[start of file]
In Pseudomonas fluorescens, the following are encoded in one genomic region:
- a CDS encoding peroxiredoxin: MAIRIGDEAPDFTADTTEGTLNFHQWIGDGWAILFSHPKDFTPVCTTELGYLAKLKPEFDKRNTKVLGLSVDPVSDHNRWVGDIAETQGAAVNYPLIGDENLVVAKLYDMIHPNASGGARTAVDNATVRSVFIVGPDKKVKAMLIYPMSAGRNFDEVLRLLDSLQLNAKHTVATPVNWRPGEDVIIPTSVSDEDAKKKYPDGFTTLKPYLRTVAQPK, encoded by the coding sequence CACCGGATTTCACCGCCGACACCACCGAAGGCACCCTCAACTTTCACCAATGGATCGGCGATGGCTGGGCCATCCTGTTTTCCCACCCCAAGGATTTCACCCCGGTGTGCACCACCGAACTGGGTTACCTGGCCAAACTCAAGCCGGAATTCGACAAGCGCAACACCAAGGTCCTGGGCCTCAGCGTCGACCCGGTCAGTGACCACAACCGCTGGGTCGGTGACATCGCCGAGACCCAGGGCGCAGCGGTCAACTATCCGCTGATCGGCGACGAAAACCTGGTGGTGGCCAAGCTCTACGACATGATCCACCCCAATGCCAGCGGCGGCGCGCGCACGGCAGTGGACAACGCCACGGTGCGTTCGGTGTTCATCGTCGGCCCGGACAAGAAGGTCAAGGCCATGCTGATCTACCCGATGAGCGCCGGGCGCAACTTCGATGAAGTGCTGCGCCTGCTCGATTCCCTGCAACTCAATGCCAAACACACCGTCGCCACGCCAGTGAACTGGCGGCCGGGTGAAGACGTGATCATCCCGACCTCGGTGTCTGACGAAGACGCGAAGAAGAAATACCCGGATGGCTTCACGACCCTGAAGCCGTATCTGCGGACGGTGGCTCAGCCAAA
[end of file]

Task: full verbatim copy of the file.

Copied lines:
In Pseudomonas fluorescens, the following are encoded in one genomic region:
- a CDS encoding peroxiredoxin: MAIRIGDEAPDFTADTTEGTLNFHQWIGDGWAILFSHPKDFTPVCTTELGYLAKLKPEFDKRNTKVLGLSVDPVSDHNRWVGDIAETQGAAVNYPLIGDENLVVAKLYDMIHPNASGGARTAVDNATVRSVFIVGPDKKVKAMLIYPMSAGRNFDEVLRLLDSLQLNAKHTVATPVNWRPGEDVIIPTSVSDEDAKKKYPDGFTTLKPYLRTVAQPK, encoded by the coding sequence CACCGGATTTCACCGCCGACACCACCGAAGGCACCCTCAACTTTCACCAATGGATCGGCGATGGCTGGGCCATCCTGTTTTCCCACCCCAAGGATTTCACCCCGGTGTGCACCACCGAACTGGGTTACCTGGCCAAACTCAAGCCGGAATTCGACAAGCGCAACACCAAGGTCCTGGGCCTCAGCGTCGACCCGGTCAGTGACCACAACCGCTGGGTCGGTGACATCGCCGAGACCCAGGGCGCAGCGGTCAACTATCCGCTGATCGGCGACGAAAACCTGGTGGTGGCCAAGCTCTACGACATGATCCACCCCAATGCCAGCGGCGGCGCGCGCACGGCAGTGGACAACGCCACGGTGCGTTCGGTGTTCATCGTCGGCCCGGACAAGAAGGTCAAGGCCATGCTGATCTACCCGATGAGCGCCGGGCGCAACTTCGATGAAGTGCTGCGCCTGCTCGATTCCCTGCAACTCAATGCCAAACACACCGTCGCCACGCCAGTGAACTGGCGGCCGGGTGAAGACGTGATCATCCCGACCTCGGTGTCTGACGAAGACGCGAAGAAGAAATACCCGGATGGCTTCACGACCCTGAAGCCGTATCTGCGGACGGTGGCTCAGCCAAA